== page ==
From a terminal (invoked with, variously, 'Alt-F2 + xterm, or Ctrl-T, or Crt-Alt-F1, or by right-clicking on the desktop in Nautilus and using the "open in terminal" shortcut, etc.) type

sudo pkill X

This is generally overkill for most situations. I tend to use it when I've got a hung process or when I've got to log out quickly. When I've done this, Ubuntu has politely returned me to the login screen by re-spawning X-windows.

I've not yet used the power-off feature of the gnome-session-quit, as I typically use shutdown -P now for that purpose.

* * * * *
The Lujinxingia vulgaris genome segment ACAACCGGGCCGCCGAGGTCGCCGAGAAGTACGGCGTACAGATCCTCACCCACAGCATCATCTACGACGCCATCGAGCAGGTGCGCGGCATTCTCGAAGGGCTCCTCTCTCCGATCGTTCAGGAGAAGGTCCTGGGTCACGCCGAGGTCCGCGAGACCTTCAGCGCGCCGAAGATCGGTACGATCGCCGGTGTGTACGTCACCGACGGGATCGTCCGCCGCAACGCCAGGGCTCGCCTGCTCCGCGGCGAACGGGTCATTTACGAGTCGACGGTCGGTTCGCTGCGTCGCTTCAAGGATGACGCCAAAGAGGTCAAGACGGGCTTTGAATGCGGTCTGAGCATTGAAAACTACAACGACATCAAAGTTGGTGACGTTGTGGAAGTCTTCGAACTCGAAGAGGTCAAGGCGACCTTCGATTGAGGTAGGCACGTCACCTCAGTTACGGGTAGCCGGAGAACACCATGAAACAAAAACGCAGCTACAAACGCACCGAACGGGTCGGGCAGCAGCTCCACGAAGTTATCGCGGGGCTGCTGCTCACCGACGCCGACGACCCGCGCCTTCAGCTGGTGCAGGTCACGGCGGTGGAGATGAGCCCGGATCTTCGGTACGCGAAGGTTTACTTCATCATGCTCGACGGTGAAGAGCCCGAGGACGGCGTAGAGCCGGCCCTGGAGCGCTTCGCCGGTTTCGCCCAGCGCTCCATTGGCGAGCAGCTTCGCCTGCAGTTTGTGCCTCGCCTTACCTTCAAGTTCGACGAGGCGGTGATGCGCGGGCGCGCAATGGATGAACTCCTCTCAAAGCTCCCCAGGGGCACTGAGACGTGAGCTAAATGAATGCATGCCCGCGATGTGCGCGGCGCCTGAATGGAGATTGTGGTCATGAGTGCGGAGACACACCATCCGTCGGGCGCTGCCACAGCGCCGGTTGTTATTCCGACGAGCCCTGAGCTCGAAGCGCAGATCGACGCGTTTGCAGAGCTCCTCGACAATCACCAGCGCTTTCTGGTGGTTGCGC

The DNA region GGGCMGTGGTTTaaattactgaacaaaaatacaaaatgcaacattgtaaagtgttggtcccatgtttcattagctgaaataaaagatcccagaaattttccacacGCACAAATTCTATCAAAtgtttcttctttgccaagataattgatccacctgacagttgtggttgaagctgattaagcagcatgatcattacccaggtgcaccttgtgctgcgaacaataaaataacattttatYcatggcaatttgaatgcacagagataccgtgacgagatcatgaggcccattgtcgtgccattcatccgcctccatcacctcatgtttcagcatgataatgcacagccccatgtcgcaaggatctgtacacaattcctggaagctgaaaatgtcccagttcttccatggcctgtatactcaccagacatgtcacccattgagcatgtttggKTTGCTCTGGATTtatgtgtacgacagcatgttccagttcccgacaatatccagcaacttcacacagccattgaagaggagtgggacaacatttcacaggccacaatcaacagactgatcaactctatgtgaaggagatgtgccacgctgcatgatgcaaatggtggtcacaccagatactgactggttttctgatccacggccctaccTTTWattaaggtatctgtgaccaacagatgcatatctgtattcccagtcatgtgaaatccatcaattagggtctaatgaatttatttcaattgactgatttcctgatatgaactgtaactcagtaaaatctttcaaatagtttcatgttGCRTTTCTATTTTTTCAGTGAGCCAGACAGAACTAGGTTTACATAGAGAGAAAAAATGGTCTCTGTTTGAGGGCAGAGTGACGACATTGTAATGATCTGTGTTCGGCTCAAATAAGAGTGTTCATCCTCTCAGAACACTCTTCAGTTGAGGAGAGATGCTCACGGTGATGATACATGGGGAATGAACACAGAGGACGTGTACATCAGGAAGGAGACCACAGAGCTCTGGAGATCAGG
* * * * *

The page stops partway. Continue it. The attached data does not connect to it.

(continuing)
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You can use below command:

sudo service lightdm restart
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On Xubuntu (or whenever using an Xfce session), you can logout via the terminal by using

xfce4-session-logout --logout

You must specify --logout or the logout confirmation screen will be displayed. This will work whether you have specified 'Xubuntu session' or 'Xfce session' when you logged in with Lightdm, as the session is still managed by the Xfce session manager.

In addition, another option will log you out as well:

xfce4-session-logout --fast  

If this command is issued the session is not saved, so it is normally best to use xfce4-session-logout --logout.

The ability to logout using the terminal will be very useful to you, as will the other options such as suspend that are available with xfce4-session-logout.